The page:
The cassette and VHS tape slid in perfectly enough, but the massive blister wrap that secured the Tiger game was a definite no-go, having to be shoved down the front of my husky blue jeans, belt tightened securely to prevent it from popping up and out. That meant there was no room for the CD I wanted, of course, so, lamentably, I set my album down in their slight grocery section on top of a couple of loaves of bread and gently and geriatcially made my way to the registers, that plastic digging into my gut like a see-through saw-blade. Maybe next year.

As the brazenly cheerful cashier scanned the tin of popcorn, I heard a shift and a thump and for a split-second I’m sure she did too; it was only by God’s grace that she didn’t feel it, opening that tin up wide to double-check that everything was on the level. My fists clenched and my bowels tensed…


As if nothing happened, her smile beamed at me and asked for payment in the form of $5.45, which I gave her exactly as I quickly hustled towards the exit, with the clear-cut goal of making it to at the very least Al’s Bicycles before stopping to take a breath; that was far out of their jurisdiction, right? But I wasn’t even past the row of external shopping carts before I heard a voice say “Excuse me, sir, can you come with?”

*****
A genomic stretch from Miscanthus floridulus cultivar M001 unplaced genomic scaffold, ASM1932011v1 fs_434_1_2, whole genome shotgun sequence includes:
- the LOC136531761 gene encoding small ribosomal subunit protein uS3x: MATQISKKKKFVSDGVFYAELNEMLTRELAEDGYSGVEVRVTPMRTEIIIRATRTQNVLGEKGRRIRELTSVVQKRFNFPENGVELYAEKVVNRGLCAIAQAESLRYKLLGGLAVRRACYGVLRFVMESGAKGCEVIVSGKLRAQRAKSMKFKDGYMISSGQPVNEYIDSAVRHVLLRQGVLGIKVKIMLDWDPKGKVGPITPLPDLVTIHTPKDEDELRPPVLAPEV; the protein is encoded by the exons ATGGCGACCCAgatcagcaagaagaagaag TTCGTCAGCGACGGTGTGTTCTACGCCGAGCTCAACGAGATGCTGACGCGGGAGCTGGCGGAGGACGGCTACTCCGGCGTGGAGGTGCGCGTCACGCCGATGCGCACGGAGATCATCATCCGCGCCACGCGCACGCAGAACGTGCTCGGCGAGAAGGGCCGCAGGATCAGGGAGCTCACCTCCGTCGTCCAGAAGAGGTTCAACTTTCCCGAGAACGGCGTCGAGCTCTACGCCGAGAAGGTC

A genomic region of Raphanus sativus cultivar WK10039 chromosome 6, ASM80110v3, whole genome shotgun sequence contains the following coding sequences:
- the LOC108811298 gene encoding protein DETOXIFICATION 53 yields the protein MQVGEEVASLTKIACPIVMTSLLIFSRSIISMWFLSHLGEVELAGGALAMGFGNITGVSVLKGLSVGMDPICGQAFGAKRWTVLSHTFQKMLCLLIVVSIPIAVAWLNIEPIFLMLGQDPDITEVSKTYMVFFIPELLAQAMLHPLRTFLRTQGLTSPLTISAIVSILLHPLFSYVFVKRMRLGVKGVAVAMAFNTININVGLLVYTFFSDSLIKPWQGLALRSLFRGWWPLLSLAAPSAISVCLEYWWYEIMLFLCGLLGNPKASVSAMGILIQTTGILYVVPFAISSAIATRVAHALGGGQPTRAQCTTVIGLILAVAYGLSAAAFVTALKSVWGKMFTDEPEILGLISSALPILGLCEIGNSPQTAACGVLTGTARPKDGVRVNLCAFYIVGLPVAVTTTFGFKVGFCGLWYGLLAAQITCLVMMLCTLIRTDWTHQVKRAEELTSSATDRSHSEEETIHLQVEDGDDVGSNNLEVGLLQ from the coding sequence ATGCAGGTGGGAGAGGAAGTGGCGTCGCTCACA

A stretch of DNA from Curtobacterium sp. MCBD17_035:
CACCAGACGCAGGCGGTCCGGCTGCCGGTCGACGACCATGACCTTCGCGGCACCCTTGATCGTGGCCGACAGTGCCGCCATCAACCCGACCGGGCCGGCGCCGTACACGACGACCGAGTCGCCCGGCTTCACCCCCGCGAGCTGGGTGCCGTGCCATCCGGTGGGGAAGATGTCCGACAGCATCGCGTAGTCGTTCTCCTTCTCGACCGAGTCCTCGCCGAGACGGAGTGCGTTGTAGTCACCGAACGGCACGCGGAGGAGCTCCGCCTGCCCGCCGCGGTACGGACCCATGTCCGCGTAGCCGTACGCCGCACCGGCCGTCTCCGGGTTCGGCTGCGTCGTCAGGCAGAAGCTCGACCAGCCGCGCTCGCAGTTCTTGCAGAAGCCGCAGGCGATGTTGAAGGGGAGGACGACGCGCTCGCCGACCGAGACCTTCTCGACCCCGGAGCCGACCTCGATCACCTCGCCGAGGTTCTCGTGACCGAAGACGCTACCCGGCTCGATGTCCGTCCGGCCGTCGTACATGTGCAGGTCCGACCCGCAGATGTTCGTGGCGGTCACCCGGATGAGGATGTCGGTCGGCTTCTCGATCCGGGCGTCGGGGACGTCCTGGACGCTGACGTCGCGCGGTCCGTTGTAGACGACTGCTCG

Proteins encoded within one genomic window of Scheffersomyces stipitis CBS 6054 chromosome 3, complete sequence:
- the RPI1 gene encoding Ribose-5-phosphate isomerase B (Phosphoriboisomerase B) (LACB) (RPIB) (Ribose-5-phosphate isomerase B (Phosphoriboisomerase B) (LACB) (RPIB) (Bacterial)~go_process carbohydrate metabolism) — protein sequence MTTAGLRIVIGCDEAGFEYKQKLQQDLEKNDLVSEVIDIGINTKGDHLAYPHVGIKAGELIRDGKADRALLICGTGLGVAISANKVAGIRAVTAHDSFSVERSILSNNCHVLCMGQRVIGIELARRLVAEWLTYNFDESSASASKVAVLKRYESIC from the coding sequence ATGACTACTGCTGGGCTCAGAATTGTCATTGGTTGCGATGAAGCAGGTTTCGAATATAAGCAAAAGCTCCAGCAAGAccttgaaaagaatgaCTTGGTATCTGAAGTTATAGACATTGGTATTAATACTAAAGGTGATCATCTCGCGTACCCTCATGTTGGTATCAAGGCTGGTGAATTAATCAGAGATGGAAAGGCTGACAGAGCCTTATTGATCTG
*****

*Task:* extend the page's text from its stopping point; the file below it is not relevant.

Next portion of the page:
This was it. I am screwed. I am fucked.

As I turned around to either face the consequences like a man or drop the popcorn tin and bolt for home like a coward, the newly hired store detective, a young guy more than happy to wield this newfound police-state power, rushed right past me and shook-down a middle-aged guy who couldn’t provide a receipt for the bag of clothes was grabbed and pushed back inside, every-bit the guilty Christmas criminal who couldn’t cut it.

I made it home, past the Mayfair dumpsters and abandoned apartments, sneaking the gifts in through the garage, wrapping them in newspaper and setting them on the breakfast table in the middle of the night. As we ate biscuits and gravy, everyone opened their gifts and, for one Christmas, the first time in a long time, it felt real. It felt like it was supposed to, divinity be damned, all hail the crass commercialism and ethereal materialism that begets true self-esteem!

And what did I get out of all this?

For once in my life, I was a Goddamned hero on the most God-blessed day of the year. Desperate times called for disparate measures. Eventually, my number did come up and I got busted by that same secret shopper for stealing a white pair of dress gloves for marching band and I paid dearly—but for at least one December 25th morning some 20-odd years ago, I stole Christmas and got away with it.

Physically, at least. Spiritually, I know I got some explaining to do when I die. ¡Cómpralo ya!


Give all the toys to the little rich boys. Follow Louis on Twitter at @LouisFowler.